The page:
The ‘Real’ OKR Implementation Guide
What you need to know before you go about implementing OKRs for the first time.
So, you’ve read a book, watched some videos and now you are ready for OKRs! You go ahead and even get yourself a ‘fremium’ software to run OKRs. You talk to your peers, colleagues or leaders in your company and everyone is gung-ho about the idea of exponential growth and alignment. You start crafting your OKRs and even begin implementing them. The first quarter may have looked slow, the second and third quarter is when you start realizing – ‘Hey, are we missing something here?’ or ‘Why are we not seeing the results?’
Does all this sound familiar?
Nearly 70% of companies fail with their OKR Implementation the first time. Simply getting an OKR software or reading a book does not ensure success. Designing OKRs is one thing; Implementing them is another. OKRs may be simple to understand but tricky when it comes to actually implementing them.
There are a host of factors that need to come together as a recipe for OKRs to work within your organisation. And the difficult part is that this recipe is not the same for all. The good news though is that the ingredients (factors) remain the same, what changes is how you tweak them each in order to create the perfect concoction for your organisation.
This article highlights the step by step guide to implementing OKRs and also lays out some critical factors that are important to get your own recipe going. However, this is indicative and not exhaustive in its intention to help you, the reader, in getting your act right.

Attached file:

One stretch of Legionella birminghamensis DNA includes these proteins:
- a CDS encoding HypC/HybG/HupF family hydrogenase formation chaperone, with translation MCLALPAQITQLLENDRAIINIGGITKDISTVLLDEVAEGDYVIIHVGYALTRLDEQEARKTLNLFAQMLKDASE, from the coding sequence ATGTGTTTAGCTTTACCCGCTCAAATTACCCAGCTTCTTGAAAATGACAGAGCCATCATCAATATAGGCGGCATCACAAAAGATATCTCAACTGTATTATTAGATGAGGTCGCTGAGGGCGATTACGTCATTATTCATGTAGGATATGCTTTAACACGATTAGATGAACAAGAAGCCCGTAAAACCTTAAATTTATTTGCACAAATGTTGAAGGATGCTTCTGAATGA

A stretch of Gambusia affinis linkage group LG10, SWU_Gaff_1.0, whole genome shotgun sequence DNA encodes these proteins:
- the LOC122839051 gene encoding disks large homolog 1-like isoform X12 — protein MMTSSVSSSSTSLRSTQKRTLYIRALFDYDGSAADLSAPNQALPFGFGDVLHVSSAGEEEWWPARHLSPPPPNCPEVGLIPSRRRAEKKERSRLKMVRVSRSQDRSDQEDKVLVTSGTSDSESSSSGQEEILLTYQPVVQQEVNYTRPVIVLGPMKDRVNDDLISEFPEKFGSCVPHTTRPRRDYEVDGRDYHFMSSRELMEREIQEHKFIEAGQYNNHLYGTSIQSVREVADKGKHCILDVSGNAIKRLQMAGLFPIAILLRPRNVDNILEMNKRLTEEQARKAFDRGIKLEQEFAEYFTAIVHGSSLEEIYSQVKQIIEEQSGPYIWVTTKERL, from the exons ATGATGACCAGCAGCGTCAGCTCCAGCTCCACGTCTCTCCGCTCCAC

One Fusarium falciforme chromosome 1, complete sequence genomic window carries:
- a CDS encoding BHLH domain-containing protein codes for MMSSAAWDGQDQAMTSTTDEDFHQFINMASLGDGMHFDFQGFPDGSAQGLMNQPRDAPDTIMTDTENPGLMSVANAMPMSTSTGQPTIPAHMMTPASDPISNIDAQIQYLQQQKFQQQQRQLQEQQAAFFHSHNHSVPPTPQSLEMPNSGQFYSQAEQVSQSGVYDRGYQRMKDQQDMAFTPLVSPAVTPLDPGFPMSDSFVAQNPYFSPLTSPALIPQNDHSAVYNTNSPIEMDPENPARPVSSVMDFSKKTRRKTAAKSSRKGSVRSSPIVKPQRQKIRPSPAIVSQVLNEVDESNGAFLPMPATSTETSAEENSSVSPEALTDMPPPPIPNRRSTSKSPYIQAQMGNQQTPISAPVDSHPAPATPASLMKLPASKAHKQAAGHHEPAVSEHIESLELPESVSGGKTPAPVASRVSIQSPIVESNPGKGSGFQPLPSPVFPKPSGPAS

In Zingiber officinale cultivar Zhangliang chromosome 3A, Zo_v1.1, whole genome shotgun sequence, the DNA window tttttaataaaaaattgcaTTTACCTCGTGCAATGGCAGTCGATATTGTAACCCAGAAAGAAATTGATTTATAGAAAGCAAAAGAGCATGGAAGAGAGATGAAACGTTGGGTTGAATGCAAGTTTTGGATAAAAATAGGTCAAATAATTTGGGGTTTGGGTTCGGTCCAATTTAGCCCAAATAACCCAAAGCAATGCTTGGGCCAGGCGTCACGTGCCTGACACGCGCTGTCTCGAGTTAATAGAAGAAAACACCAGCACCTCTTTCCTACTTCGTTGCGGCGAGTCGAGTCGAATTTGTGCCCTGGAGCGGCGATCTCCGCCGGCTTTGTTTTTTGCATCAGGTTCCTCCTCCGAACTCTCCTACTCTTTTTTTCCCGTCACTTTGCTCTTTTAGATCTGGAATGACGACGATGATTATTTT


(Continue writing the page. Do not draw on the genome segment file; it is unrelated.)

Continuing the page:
Before you start OKR Implementation, here are some critical-to-success factors that can make or mar your OKR initiative.
Factor 1: Organisational Readiness
OKRs require goals and its implementation to be transparent. This requires an organisation that has an open and agile culture where there is little space for politics, silos and hidden agendas. If leaders in the organisation continue to work and operate in mechanistic & control-oriented paradigms, bringing OKRs to such ecosystems would be quite like getting jet fuel to a rickety old truck. Besides transparency, agile cultures are also about tolerance for ‘fail-fast’ mistakes, an appetite for experimentation, an environment of real-time coaching and feedback and a place where people feel free to bring their best versions to work. This factor is part of one of the most Frequently Asked Questions on OKRs.
Factor 2: Buy-In of Key Stakeholders
I know an enthusiastic HR Lead from a technology company who was told by his CEO to get OKRs to the organisation. He went about getting certified in OKRs and then tried his hand at implementing OKRs. Guess what? It failed. The CEO was not only working in absentia but was completely uninvolved in the communication exercise which was so critical for the organisation to see that OKRs is not an HR activity, it’s a business activity, ergo a CEO initiative. While this was an example of how poor buy-in can blemish the process, here is an example of a non-tech company whose CEO decided to get OKRs to their company in order to become future ready and agile. The CEO not only ensured that the key CXO team was roped into the decision-making process, but also made them ambassadors of OKRs across the organisation. Townhalls showcasing the strategy map of the organisation, and how its annual OKRs linked to it, were held and key stakeholders were invited to learn about OKRs and cross-pollinate. Seeing the leadership team so committed on OKRs helped set the stage for all others involved in the OKR process.